JS, History, 1838–1856, vol. E-1, created 20 Aug. 1855–5 Apr. 1856; handwriting of Robert L. Campbell, , and Jonathan Grimshaw; 392 pages, plus 11 pages of addenda; CHL. This is the fifth volume of a six-volume manuscript history of the church. This fifth volume covers the period from 1 July 1843 to 30 Apr. 1844; the remaining five volumes, labeled A-1, B-1, C-1, D-1, and F-1, continue through 8 Aug. 1844.
History, 1838–1856, volume E-1, constitutes the fifth of six volumes documenting the life of Joseph Smith and the early years of the Church of Jesus Christ of Latter-day Saints. The series is also known as the Manuscript History of the Church and was originally published serially from 1842 to 1846 and 1851 to 1858 as the “History of Joseph Smith” in the Times and Seasons and Deseret News. This volume contains JS’s history from 1 July 1843 to 30 April 1844, and it was compiled in Utah Territory in the mid-1850s.
The material recorded in volume E-1 was initially compiled under the direction of church historian , who was JS’s cousin. Smith collaborated with in collecting material for the history and creating a set of draft notes that Smith dictated to Bullock and other clerks.
Robert L. Campbell, a recently returned missionary and member of the Historian’s Office staff, transcribed ’s notes into the volume along with the text of designated documents (such as letters and meeting minutes). The Church Historian’s Office journal entry for 2 May 1855 pinpoints the beginning of his work: “R. L. C. on Book D forenoon, afternoon began book E.” Campbell’s work on the volume apparently concluded on 5 April 1856; entries in the Historian’s Office journal indicate that he then moved on to other assignments while another clerk, Jonathan Grimshaw, began work on volume F-1, the last manuscript in the series. (Historian’s Office, Journal, 2 May 1855; 5 and 9 Apr. 1856.)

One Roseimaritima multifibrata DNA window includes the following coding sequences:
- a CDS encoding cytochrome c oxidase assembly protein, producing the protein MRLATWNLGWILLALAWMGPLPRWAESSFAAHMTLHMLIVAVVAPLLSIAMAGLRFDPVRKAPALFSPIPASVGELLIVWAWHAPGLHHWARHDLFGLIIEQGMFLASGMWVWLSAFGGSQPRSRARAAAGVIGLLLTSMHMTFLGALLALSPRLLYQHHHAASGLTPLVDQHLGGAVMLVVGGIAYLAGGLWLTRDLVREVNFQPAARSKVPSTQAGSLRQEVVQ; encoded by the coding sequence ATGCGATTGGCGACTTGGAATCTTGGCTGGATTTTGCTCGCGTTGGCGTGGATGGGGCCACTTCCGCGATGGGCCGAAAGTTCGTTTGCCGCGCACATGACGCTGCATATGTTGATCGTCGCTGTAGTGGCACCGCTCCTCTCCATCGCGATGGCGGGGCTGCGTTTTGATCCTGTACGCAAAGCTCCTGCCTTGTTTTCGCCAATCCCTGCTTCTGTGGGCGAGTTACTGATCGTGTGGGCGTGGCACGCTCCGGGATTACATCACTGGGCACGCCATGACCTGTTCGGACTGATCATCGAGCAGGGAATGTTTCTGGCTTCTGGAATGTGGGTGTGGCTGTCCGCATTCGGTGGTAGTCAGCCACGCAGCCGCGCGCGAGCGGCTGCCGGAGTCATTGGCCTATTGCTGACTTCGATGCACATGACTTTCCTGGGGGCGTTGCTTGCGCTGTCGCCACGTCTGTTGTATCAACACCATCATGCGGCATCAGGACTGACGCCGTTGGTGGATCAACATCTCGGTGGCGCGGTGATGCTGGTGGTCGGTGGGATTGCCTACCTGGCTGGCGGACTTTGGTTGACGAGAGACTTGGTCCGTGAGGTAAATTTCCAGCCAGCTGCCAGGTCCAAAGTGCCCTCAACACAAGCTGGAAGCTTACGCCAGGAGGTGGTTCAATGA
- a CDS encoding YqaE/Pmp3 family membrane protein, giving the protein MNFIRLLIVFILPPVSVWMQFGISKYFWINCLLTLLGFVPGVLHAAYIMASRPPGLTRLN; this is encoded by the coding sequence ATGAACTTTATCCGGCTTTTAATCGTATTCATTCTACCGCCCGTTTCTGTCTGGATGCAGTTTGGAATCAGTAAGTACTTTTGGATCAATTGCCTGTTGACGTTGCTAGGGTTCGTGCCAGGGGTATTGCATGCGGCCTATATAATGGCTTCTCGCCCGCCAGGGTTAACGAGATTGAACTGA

Volume E-1 contains 391 pages of primary text and 11 pages of addenda. The initial entry on page 1637 is a continuation of the 1 July 1843 entry that closed volume D-1. The final entry in volume E-1 is for 30 April 1844.
The 391 pages of volume E-1 document a crucial period of JS’s life and the history of the church. Important events recorded here include
• An account of JS’s 2 July 1843 meeting with several Pottawatamie chiefs.
• JS’s 4 July 1843 address regarding his recent arrest, the Legion, and Mormon voting practices.
• JS’s 12 July 1843 dictation of a revelation regarding eternal marriage, including the plurality of wives, in the presence of and .
• Dispatch of the first missionaries to the Pacific Islands on 20 September 1843, led by .
• JS’s 1 October 1843 announcement of ’s appointment to a mission to Russia.
• Minutes of a 6–9 October 1843 general conference inserted under the date of 9 October at which pled his case in regard to his 13 August 1843 disfellowshipment and was permitted to continue as counselor in the First Presidency.
• Text of JS’s appeal to the Green Mountain Boys of , inserted under the date of 29 November 1843.